"You know what? I don't regret it. Even though you had to die, I don't regret enlisting with you. After the war was won, and everyone got home, wonderful things began happening. New technology eradicated poverty, hunger, disease, even aging. I'm eighty four, and I look like I'm sixty years younger. The world is so wonderful now. Every need is fulfilled, and virtual reality can grant you the illusion of every wish. What I came to talk to you about..."
Now James wept openly and laughed at the same time, looking at the grave that he could swear was staring back at him with a look of exasperation, expressing his dead friend's lack of interest in the news.
"I know you don't care, but Steve, there's no more death. They've found a way to copy people's brains into computer data, and they can put it in pretty much anything. There's a man living as a superintelligent toaster right now. No, I'm not kidding! They equipped the toaster with the right hardware, and they put the guy's brain in it. They're talking about making a sitcom about it, it sounds so dumb."
"And you know that guy? Oh, I forget his name...it was a funny foreign one, you know, one of the ones it's impossible to pronounce...the guy they were calling the last tyrant. He was way after you...you were killed, and I left the war. I forget what he did. He ran some little dictatorship in some backwards mudhole, wouldn't let any foreign technology cross his borders. I guess he wasn't important enough to attack until the very end. He's been tied up in some U.N. court for years and they've been trying to execute him. I guess they thought it was really important that they kill this guy. Anyway, he commited suicide. Left a note spouting nonsense about how technology was making us inhuman. His guards were pretty upset, but either way I see it, he's dead. The papers called him the 'Last Man to Die.'"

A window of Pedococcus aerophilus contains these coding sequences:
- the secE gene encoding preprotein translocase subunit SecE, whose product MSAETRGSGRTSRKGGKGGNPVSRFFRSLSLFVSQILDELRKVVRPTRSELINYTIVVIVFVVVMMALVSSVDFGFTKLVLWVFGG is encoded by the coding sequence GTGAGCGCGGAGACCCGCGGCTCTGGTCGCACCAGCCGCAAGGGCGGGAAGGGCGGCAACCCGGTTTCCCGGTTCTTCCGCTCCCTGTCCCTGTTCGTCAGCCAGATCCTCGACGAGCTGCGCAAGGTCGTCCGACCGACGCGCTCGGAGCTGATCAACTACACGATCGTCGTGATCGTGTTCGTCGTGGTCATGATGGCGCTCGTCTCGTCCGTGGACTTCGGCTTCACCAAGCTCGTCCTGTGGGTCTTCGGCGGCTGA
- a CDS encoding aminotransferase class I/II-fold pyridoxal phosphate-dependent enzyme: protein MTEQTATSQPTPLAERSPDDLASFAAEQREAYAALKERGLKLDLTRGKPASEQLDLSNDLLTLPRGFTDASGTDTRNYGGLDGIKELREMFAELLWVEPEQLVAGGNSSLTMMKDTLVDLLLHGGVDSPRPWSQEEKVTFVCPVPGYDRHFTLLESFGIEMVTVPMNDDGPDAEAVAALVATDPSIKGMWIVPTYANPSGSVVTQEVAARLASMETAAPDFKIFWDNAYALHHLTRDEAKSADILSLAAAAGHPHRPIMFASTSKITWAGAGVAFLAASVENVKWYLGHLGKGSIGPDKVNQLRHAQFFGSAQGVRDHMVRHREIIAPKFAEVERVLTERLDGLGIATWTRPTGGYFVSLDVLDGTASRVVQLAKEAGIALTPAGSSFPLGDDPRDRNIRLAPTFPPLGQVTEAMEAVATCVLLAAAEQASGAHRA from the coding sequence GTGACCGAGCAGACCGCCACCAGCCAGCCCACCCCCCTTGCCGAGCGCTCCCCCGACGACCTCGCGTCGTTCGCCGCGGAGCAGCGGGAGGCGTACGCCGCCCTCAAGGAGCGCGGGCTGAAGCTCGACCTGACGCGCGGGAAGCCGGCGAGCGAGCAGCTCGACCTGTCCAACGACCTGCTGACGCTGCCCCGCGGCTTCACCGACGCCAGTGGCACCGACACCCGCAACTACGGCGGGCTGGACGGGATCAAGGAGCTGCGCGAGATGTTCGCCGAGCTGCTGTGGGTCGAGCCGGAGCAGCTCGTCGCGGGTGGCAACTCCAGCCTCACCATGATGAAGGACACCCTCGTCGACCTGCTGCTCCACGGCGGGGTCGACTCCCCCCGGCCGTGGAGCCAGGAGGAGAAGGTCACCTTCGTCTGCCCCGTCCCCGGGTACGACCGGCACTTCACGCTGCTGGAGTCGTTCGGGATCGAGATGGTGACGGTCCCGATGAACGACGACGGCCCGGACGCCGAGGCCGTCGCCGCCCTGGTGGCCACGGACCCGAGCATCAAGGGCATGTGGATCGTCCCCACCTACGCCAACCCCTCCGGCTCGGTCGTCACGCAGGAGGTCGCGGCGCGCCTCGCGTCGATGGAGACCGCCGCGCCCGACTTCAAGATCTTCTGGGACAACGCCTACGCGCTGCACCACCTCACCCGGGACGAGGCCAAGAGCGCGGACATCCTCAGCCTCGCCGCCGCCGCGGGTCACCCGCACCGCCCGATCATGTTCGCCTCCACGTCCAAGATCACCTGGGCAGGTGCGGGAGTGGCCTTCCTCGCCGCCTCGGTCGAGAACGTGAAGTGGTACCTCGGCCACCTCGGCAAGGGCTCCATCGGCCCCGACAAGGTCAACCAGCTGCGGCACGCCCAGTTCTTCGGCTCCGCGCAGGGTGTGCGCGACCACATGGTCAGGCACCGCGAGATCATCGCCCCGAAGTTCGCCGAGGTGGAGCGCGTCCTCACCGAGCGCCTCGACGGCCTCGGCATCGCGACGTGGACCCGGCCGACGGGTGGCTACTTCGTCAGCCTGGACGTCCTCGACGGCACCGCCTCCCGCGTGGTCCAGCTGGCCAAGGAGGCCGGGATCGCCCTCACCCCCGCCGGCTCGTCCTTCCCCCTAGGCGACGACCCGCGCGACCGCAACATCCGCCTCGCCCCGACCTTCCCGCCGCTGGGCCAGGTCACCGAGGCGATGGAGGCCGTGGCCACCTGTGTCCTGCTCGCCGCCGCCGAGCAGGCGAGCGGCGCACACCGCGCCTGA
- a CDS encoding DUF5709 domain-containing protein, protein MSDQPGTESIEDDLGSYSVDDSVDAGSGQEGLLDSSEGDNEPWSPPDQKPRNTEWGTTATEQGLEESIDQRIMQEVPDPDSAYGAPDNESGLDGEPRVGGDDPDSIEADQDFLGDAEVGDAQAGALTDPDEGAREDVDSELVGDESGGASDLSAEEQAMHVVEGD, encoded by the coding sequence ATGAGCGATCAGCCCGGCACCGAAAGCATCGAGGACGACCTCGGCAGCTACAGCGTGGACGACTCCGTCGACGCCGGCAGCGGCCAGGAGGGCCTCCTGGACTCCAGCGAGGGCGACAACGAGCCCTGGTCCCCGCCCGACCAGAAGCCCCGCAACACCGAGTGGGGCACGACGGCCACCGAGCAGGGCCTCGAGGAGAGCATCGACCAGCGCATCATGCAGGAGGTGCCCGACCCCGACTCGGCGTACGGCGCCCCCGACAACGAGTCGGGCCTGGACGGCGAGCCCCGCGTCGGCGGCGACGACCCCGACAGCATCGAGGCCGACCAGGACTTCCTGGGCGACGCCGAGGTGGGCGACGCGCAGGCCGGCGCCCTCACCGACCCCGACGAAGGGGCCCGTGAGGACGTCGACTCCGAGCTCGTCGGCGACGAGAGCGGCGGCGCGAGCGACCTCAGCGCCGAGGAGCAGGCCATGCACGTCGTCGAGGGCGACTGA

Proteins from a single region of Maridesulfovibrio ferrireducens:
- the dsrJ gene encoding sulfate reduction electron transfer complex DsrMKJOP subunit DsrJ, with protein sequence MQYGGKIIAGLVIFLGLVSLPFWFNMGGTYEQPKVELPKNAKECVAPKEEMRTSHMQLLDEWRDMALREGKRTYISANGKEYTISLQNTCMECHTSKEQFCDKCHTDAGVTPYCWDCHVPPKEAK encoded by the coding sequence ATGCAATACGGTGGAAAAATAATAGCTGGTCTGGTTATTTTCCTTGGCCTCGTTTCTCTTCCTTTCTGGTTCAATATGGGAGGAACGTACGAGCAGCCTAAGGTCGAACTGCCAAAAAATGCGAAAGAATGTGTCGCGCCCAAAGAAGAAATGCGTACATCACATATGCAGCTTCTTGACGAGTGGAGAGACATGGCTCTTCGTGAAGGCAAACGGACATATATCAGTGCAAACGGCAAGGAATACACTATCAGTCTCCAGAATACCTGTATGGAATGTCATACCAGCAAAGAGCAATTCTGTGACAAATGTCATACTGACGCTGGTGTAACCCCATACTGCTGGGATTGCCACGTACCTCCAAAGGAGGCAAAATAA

Suddenly, James laughed, and leapt to his feet. He was all alone in the cemetary, and so he didn't feel any embarrassment or worry that others might witness his strange behavior. He leapt to his feet and lifted his tear-stained face to the sky, shaking a fist at the dull heavens and dim sun.
"You know what this means?" he exulted, staring back down at the grave at his feet. "It means we won! No more tyrants! No more dictators! The last casualty of the Long War now lies in some unmarked grave. And what's better, there's barely any need for politicians anymore. Crime, poverty, war...they're all gone. What's for them to do anymore? Don't you see it, Steve? Remember that old saying? Well, Death and Taxes are both gone now, along with Tyranny. And all it took was the minds of brilliant men and the lives of thousands of soldiers."
James let his triumphant shout of victory echo out across the empty graveyard. Then he sank down to his knees again, his pants becoming wet with dew. He ran a hand across the grave in front of him, feeling the rough stone beneath his fingers.
"I really wish you were here to see it all," he said bitterly. "I really wish you were here."